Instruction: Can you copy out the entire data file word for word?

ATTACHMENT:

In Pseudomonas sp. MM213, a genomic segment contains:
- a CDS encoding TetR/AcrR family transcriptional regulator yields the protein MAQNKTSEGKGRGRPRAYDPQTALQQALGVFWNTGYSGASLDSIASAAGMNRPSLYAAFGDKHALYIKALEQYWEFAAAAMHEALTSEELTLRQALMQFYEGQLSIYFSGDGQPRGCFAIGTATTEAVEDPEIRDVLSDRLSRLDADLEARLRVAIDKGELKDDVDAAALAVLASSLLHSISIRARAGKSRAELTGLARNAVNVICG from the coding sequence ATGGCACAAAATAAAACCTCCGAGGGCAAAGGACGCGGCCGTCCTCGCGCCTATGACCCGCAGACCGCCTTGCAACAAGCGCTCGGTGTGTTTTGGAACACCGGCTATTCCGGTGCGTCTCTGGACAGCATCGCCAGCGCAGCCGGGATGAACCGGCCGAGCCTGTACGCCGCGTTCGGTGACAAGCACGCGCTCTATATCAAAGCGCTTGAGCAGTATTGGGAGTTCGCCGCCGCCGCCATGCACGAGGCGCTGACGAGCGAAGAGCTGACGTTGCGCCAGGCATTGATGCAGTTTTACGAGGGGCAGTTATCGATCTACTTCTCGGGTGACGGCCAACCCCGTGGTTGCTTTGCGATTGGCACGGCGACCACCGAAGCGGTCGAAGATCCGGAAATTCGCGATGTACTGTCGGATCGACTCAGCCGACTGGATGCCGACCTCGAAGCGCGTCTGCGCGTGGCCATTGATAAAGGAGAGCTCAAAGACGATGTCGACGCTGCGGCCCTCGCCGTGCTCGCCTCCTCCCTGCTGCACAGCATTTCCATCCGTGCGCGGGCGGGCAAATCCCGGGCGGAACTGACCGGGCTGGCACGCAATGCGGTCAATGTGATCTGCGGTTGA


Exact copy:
In Pseudomonas sp. MM213, a genomic segment contains:
- a CDS encoding TetR/AcrR family transcriptional regulator yields the protein MAQNKTSEGKGRGRPRAYDPQTALQQALGVFWNTGYSGASLDSIASAAGMNRPSLYAAFGDKHALYIKALEQYWEFAAAAMHEALTSEELTLRQALMQFYEGQLSIYFSGDGQPRGCFAIGTATTEAVEDPEIRDVLSDRLSRLDADLEARLRVAIDKGELKDDVDAAALAVLASSLLHSISIRARAGKSRAELTGLARNAVNVICG from the coding sequence ATGGCACAAAATAAAACCTCCGAGGGCAAAGGACGCGGCCGTCCTCGCGCCTATGACCCGCAGACCGCCTTGCAACAAGCGCTCGGTGTGTTTTGGAACACCGGCTATTCCGGTGCGTCTCTGGACAGCATCGCCAGCGCAGCCGGGATGAACCGGCCGAGCCTGTACGCCGCGTTCGGTGACAAGCACGCGCTCTATATCAAAGCGCTTGAGCAGTATTGGGAGTTCGCCGCCGCCGCCATGCACGAGGCGCTGACGAGCGAAGAGCTGACGTTGCGCCAGGCATTGATGCAGTTTTACGAGGGGCAGTTATCGATCTACTTCTCGGGTGACGGCCAACCCCGTGGTTGCTTTGCGATTGGCACGGCGACCACCGAAGCGGTCGAAGATCCGGAAATTCGCGATGTACTGTCGGATCGACTCAGCCGACTGGATGCCGACCTCGAAGCGCGTCTGCGCGTGGCCATTGATAAAGGAGAGCTCAAAGACGATGTCGACGCTGCGGCCCTCGCCGTGCTCGCCTCCTCCCTGCTGCACAGCATTTCCATCCGTGCGCGGGCGGGCAAATCCCGGGCGGAACTGACCGGGCTGGCACGCAATGCGGTCAATGTGATCTGCGGTTGA